1
$\begingroup$

By applying partial time derivative to $$\psi_t \rightarrow U \psi_{t_0}$$ we end up with an expression for the Hamiltonian $$H = i\hbar\frac{\partial U_{t}}{\partial t}U^{\dagger}_{t}$$ where $U$ is the unitary time evolution operator. How can we show that $(\partial U_{t} / \partial t) U^\dagger_t$ is anti-Hermitian? If $(\partial U_t / \partial t)U^\dagger_t$ is anti-Hermtian surely we can multiply $i$ to $(\partial U_t / \partial t)U^\dagger_t$ which would make $i(\partial U_t/\partial t)U^\dagger_t$ Hermitian. Right?

$\endgroup$

closed as off-topic by Aaron Stevens, Jon Custer, Cosmas Zachos, ZeroTheHero, tpg2114 Aug 5 at 3:05

This question appears to be off-topic. The users who voted to close gave this specific reason:

  • "Homework-like questions should ask about a specific physics concept and show some effort to work through the problem. We want our questions to be useful to the broader community, and to future users. See our meta site for more guidance on how to edit your question to make it better" – Aaron Stevens, Jon Custer, Cosmas Zachos, ZeroTheHero, tpg2114
If this question can be reworded to fit the rules in the help center, please edit the question.

3
$\begingroup$

Since $U_t$ is unitary, we have:

$$U_t U_t^\dagger = \mathbb I$$

Taking a derivative from both sides:

$$\frac{\partial U_t}{\partial t} U_t^\dagger +U_t (\frac{\partial U_t}{\partial t})^\dagger =0$$

so:

$$\frac{\partial U_t}{\partial t} U_t^\dagger =-U_t (\frac{\partial U_t}{\partial t})^\dagger$$

or:

$$\frac{\partial U_t}{\partial t} U_t^\dagger = -\Big(\frac{\partial U_t}{\partial t} U_t^\dagger \Big)^\dagger$$

Meaning that $\frac{\partial U_t}{\partial t} U_t^\dagger$ is anti-Hermitian.

EDIT:

The OP brings up an interesting question in the comments: Can any anti-Hermitian operator-valued function $A(t)$ be written in the form $\dot{U}(t) U^\dagger(t)$ for some unitary operator $U(t)$?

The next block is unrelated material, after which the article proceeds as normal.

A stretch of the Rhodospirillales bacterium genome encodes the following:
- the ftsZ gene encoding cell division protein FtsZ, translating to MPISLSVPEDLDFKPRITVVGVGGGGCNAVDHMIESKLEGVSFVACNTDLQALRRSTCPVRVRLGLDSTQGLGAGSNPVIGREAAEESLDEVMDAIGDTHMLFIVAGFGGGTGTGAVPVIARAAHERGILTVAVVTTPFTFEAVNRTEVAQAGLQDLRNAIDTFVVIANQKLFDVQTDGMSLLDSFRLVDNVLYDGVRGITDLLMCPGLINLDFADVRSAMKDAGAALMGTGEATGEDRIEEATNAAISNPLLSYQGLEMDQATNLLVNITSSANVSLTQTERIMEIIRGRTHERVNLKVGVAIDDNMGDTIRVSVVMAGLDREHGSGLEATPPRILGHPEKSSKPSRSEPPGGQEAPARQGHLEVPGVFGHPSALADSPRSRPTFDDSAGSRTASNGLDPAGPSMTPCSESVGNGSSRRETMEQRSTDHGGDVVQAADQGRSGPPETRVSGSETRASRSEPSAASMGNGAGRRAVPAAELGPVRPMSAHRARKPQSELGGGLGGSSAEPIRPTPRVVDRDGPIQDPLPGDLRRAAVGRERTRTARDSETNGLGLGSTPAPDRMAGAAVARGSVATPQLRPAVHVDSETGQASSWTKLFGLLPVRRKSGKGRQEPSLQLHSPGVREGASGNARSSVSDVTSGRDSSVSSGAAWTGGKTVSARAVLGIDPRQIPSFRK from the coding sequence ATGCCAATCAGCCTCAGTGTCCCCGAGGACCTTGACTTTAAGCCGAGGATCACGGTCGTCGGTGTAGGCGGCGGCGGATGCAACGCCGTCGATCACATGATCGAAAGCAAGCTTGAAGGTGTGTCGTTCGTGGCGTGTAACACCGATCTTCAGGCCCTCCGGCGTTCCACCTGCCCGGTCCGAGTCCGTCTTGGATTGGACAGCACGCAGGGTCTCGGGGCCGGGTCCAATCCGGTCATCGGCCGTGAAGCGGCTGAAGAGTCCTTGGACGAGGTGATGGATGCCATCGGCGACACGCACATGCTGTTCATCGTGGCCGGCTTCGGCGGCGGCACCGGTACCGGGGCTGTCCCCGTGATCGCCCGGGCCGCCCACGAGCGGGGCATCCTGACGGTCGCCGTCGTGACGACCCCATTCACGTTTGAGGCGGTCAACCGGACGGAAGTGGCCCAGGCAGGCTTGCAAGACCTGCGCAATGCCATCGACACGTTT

The answer is yes, as long as $A(t)$ is differentiable. To see this, let's define the operator $U(t)$ through the following initial value problem:

$$\dot{U}(t) = A(t) U(t) \qquad \text{with} \quad U(0) = \mathbb I \qquad (*)$$

First of all, taking the Hermitian conjugate of $(*)$ we get:

$$\dot{U}^\dagger(t) = -U^\dagger(t)A(t) \qquad \text{with} \quad U^\dagger(0) = \mathbb I \qquad (**)$$

Using $(*),(**)$ we can show that $U(t)$ is indeed unitary. Let's calculate the derivative of $U^\dagger(t) U(t)$:

$$\frac{\partial }{\partial t} \Big(U^\dagger(t) U(t) \Big) = \dot{U}^\dagger(t) U(t) +U^\dagger(t) \dot{U}(t) = -U^\dagger (t) A(t) U(t)+U^\dagger(t) A(t) U(t) = 0$$

So $U^\dagger(t) U(t)$ is constant in time meaning that:

$$U^\dagger(t) U(t)= U^\dagger(0) U(0) = \mathbb I$$

Therefore, $U(t)$ is indeed unitary. Now from $(*)$ we can easily write:

$$A(t) = \dot{U}(t) U^\dagger(t)$$

meaning that we've proved our claim.

Second EDIT:

Emilio Pisanty points out in the comments that our defining initial value problem for $U$ may not have a solution in the general case of an infinite dimensional Hilbert space. The above argument obviously breaks down for those settings.

$\endgroup$
  • 1
    $\begingroup$ Beat me to it; it’s a very simple argument :) $\endgroup$ – CR Drost Aug 2 at 16:34
  • 1
    $\begingroup$ I meant the definition of an anti-Hermitian operator. An operator $A$ is called anti-Hermitian when it's equal to to minus its own adjoint, so $A = - A^\dagger$. Now take $A = \partial U_t / \partial t \times U_t^\dagger$ in this definition, that's the same as the final equation in my answer. $\endgroup$ – Sahand Tabatabaei Aug 2 at 17:41
  • 2
    $\begingroup$ "let's define the operator $U(t)$ through the following initial value problem" - so long as the IVP has a solution, which need not be guaranteed; this is where all the complicated functional analysis lives. $\endgroup$ – Emilio Pisanty Aug 2 at 19:13
  • 2
    $\begingroup$ @EmilioPisanty That's true, I guess I swept those technicalities under the rug. This would at least work for finite-dimensional Hilbert spaces. But the solution is not guarantied to exist in the general case. $\endgroup$ – Sahand Tabatabaei Aug 2 at 19:16
  • 3
    $\begingroup$ I don't think sweeping technicalities under the rug is a problem, particularly if your audience wouldn't cope, but it's always best to mark those points explicitly in the text. $\endgroup$ – Emilio Pisanty Aug 2 at 19:28

Not the answer you're looking for? Browse other questions tagged or ask your own question.